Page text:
Neverland: J. M. Barrie, the Du Mauriers, and the Dark Side of Peter Pan
The untold story behind Peter Pan: The shocking account of J. M. Barrie's abuse and exploitation of the du Maurier family.
In his revelatory Neverland, Piers Dudgeon tells the tragic story of J. M. Barrie and the Du Maurier family. Driven by a need to fill the vacuum left by sexual impotence, Barrie sought out George du Maurier, Daphne du Maurier’s grandfather (author of the famed Trilby), who specialized in hypnosis. Barrie’s fascination and obsession with the Du Maurier family is a shocking study of greed and psychological abuse, as we observe Barrie as he applies these lessons in mind control to captivate George’s daughter Sylvia, his son Gerald, as well as their children―who became the inspiration for the Darling family in Barrie’s immortal Peter Pan.
Barrie later altered Sylvia’s will after her death so that he could become the boys’ legal guardian, while pushing several members of the family to nervous breakdown and suicide. Barrie’s compulsion to dominate was so apparent to those around him that D. H. Lawrence once wrote: J. M Barrie has a fatal touch for those he loves. They die.
16 pages of black-and-white photographs
up to and beyond his death in 1907. They continued to conceive children long after Barrie entered the scene. Both so beautiful and in love in 1892 when they married, Sylvia and Arthur had seemed the embodiment of the romantic ideal. That both should die young had been a tragedy that went beyond their individual loss. So, how had Barrie’s intervention in their lives brought Sylvia to such self-centredness that she could persecute her husband, and turn to wearing her children ‘as other women wear
ghosts of queens or prelates, but one that keeps step, as soft as snow, with some poor student. He sometimes catches sight of it. That is why his fellows can never quite touch him, their best beloved; he half knows something of which they know nothing – the secret that is hidden in the face of the Mona Lisa. As I see him, life is so beautiful to him that its proportions are monstrous. Perhaps his childhood may have been overful of gladness; they don’t like that. If the seekers were kind he is the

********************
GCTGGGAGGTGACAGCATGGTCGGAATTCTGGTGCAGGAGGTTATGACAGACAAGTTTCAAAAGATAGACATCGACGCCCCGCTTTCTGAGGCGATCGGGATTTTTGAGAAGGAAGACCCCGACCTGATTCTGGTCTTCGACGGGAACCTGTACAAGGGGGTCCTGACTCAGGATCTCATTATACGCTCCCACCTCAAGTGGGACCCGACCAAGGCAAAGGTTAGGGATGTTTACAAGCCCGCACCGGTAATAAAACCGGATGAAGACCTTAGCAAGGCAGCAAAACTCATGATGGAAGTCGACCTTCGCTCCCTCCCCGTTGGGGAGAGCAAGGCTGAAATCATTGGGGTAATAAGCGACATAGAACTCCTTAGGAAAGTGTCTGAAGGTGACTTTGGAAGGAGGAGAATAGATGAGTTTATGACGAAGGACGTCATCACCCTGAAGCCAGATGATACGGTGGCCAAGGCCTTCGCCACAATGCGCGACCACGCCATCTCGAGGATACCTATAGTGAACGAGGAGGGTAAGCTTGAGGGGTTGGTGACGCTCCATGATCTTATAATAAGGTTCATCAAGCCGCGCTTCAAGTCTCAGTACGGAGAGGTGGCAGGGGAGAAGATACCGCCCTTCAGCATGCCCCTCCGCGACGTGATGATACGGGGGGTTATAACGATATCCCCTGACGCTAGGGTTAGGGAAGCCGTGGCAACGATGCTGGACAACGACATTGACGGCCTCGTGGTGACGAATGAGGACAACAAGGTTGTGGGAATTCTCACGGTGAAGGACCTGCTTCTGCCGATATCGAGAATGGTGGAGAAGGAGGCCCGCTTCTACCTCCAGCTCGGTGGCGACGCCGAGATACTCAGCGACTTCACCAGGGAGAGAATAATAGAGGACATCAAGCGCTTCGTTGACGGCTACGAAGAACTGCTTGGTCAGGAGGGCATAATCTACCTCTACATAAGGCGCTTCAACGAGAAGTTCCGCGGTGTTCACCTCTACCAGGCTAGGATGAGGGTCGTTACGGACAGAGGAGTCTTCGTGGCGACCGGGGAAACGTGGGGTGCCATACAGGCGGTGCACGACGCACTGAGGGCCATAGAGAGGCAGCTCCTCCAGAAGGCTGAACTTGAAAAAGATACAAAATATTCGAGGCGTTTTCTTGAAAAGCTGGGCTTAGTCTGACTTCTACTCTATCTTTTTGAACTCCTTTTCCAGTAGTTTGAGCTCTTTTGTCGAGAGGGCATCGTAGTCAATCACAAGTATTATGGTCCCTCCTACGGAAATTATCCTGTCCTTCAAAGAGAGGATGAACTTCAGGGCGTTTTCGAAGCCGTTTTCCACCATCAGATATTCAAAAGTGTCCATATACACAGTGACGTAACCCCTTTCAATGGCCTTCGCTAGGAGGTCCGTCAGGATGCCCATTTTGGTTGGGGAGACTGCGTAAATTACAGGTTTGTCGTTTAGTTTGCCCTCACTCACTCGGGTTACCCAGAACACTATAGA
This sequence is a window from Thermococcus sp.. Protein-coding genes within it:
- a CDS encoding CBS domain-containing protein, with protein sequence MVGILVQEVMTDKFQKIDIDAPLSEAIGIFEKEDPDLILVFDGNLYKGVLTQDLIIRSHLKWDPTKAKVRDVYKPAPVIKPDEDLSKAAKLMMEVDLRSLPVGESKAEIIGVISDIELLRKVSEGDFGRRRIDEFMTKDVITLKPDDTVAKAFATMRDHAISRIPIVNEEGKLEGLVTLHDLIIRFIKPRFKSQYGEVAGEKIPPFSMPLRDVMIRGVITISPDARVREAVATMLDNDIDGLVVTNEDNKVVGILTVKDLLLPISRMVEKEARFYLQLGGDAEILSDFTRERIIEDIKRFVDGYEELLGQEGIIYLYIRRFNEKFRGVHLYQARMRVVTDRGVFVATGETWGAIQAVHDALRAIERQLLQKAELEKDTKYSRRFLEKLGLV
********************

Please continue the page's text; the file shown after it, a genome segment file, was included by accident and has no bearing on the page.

from the window of Rebecca’s bedroom, looking out through a sea mist over ‘the little clearing where the satyr [Pan] plays his pipes . . .’ Rebecca’s spirit is the supernatural ‘spirit of a boy’, untouchable, none other than Jim’s demon boy. And finally we realise Daphne’s purpose in writing Rebecca. She is writing Jim’s demon boy into her life. Mrs de Winter has a dream. She is writing letters in the morning room of Manderley. She looks down at what she has written and notices that it is not
Barries’ second son David was born. He showed exceptional promise and much was expected of him. There was only one position higher than teacher in the mind of Margaret Ogilvy – and that was minister; nothing less would be good enough for David, who was the apple of her eye. Margaret’s hopes for him turned him into something of a legend. No doubt Jamie was fed up with hearing about him. The tenth child, Margaret, known as Maggie, was born three years after Jamie, in 1863 – she was Jamie’s
own eyes would start an ineffable twinkle.’1 Another favourite was Barrie’s ‘Mind That Post!’ story: A relatively poorly-off couple had been married for thirty or more years in happy times together. The time came when the wife died – all solemnity and customary mourning – undertaker – put in coffin – gently carried downstairs and out through the front garden towards the hearse. Taking the coffin out of the garden it struck a post of the garden gate. This seemed to stir the dead lady as there